Abstract

The measurements of the total cross section of the reaction from the VENUS, TOPAS, OPAL, DELPHI, ALEPH, and L3 collaborations, collected between 1989 and 2003, are used to perform a test to validate the current quantum electrodynamics (QED) theory and search for possible deviations with the direct contact term annihilation. By observing a deviation from the QED predictions on the total cross section of the reaction above  GeV, a non-QED direct contact term is introduced following the dimension 6 effective theory to explain the deviation. In the non-QED direct contact term, a threshold energy scale is included and explained to the finite interaction length in direct contact term and in consequence the size of the electron involved in the annihilation area. The experimental data of the total cross section is compared to the QED cross section by a test, which gives a best fit of the to be  GeV, corresponding to a finite interaction length of (cm). In the direct contact term annihilation, this interaction length is a measure of the size of an electron . By combining all the data results from the mentioned collaborations, we have at least 2 to 3 times more statistics than every single experiment at high region. This induces the best precision on compared to the previous measurements.

1. Introduction

The Standard Model (SM) of particle physics is the theory describing three of the four known fundamental forces (the electromagnetic (QED), weak, and strong interactions). After the discovery of the three families of fundamental particles, the gluons, photon, Z-boson, and W-boson, the discovery of Higgs in 2012 established the last cornerstone of the SM. Missing so far is the unification between the SM and the fourth interaction, the gravitation. It is for this reason essential to investigate deviations of the SM. All the three fundamental forces have a definite interaction length. In particular, the QED has an infinite interaction length. In this paper, we search for minimal interaction length. A minimal interaction length would be an indication of a deviation from the QED. The concept of a minimal interaction length suggested by path-integral quantisation [1], string theory [2, 3], black hole physics [4], and quantum gravity [57] has been introduced into quantum mechanics and quantum field theory through generalized uncertainty principle [8, 9] which restricts an accuracy of in measuring a particle position by a certain finite minimal length scale related to maximum resolution [1012] (for a review, see [13]). In gravity, the limiting quantum length is the Planck length  cm, the related energy scale  TeV. However, gravitational effects have only been tested up to 1 TeV scale [14] which corresponds to  cm [15]; therefore, minimal length could be in principle found within the range and [15]. In models with extra dimensions, the Planck length can be reduced to with  TeV, which results in modification of the cross sections of basic scattering processes ([16] and references therein).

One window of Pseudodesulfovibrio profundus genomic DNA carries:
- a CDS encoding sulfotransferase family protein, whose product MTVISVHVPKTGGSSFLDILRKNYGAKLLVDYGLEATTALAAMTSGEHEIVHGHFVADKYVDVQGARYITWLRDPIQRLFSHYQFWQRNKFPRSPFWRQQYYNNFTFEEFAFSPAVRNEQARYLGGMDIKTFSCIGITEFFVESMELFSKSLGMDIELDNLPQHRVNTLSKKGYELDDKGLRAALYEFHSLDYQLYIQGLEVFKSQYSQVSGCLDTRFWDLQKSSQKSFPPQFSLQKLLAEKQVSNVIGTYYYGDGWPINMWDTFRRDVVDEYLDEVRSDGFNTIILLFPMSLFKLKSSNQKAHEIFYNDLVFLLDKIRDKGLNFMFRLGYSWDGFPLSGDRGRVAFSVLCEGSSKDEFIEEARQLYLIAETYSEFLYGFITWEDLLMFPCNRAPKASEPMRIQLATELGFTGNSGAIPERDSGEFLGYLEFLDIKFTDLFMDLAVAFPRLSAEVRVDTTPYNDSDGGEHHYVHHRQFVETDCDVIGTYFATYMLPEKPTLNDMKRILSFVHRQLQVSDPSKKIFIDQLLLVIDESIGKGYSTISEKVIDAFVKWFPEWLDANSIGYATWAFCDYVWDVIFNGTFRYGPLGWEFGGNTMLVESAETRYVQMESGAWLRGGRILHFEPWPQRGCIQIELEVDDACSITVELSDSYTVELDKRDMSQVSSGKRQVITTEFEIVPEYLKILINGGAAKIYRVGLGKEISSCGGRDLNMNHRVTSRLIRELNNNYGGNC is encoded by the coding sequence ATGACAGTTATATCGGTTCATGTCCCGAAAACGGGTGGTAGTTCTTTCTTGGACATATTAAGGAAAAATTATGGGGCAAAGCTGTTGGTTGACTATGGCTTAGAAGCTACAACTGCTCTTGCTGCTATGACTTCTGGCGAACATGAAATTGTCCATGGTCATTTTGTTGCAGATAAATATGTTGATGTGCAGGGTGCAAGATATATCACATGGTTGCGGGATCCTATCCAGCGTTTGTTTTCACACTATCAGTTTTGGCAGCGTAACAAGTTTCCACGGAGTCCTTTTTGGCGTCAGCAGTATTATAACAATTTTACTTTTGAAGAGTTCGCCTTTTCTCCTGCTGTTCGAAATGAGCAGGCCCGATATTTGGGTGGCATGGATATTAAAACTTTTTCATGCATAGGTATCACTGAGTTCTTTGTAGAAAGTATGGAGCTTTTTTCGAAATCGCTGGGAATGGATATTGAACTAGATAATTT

In this paper, we summarize the results of investigating experimental data on the annihilation reaction motivated by the search for manifestation of the non-point-like behavior of fundamental particles.

In a first approach, the question of the intrinsic structure of a charged spinning particle like an electron has been discussed in the literature since its discovery by Thomson in 1897. In quantum field theory, a particle is assumed to be point-like, and classical models of point-like spinning particles describe them by various generalizations of the classical Lagrangian [1731]. Another type of point-like model [3242] goes back to Schrödinger’s suggestion that the electron spin can be related to its zitterbewegung motion [43]. The development of this approach ends today in the excellent experimental tested Standard Model of particle physics. The model is described by three families of point-like particles. The point-like structure of the fundamental particle with rest mass requests an unnatural density . The SM is a stand-alone model which does not include the fourth interaction, the gravity.

A second approach works with extended particle models. Early electron models based on the concept of an extended electron, proposed by Abraham and Lorentz more than a hundred years ago [44, 45], encountered the problem of preventing an electron from flying apart under the Coulomb repulsion. Theories based on geometrical assumption about the “shape” or distribution of a charge density were compelling to introduce cohesive forces of nonelectromagnetic origin (the Poincaré stress) [46]. A new review of models is discussed in [47]. In this paper, we apply this model [47]. To find evidence for an extended particle picture, we used available data from experiments performed to search for a non-point-like behavior, which focuses on characteristic energy scales related to characteristic length of interaction region in reference [4854]. Experimental limits on the size of a lepton in reference [4852] appear to be much less than its classical radius which suggests the existence of a relatively small characteristic length scale related to gravity in reference [4852]. A non-point-like behavior of fundamental particles would open a window to the fundamental problem in physics beyond the SM for unification between the SM and the gravity in terms of general relativity. The different concepts of extended particle models discussed in reference [4447], in particular, the paper “Image of the Electron Suggested by Nonlinear Electrodynamics coupled to Gravity” [7] and “Gravity vs. quantum theory: is electron really point like?” [47] in connection with the generalized uncertainty principle [8, 9], show an example of a path to include the gravity in physics beyond the SM. Essential is that the inclusion of gravity in the different models allows a transition between the SM and the general relativity. The unnatural density of the fundamental particle would disappear. To confirm the theoretical approach of a non-point-like behavior of fundamental particles, it is essential in an experiment to detect a minimal interaction length.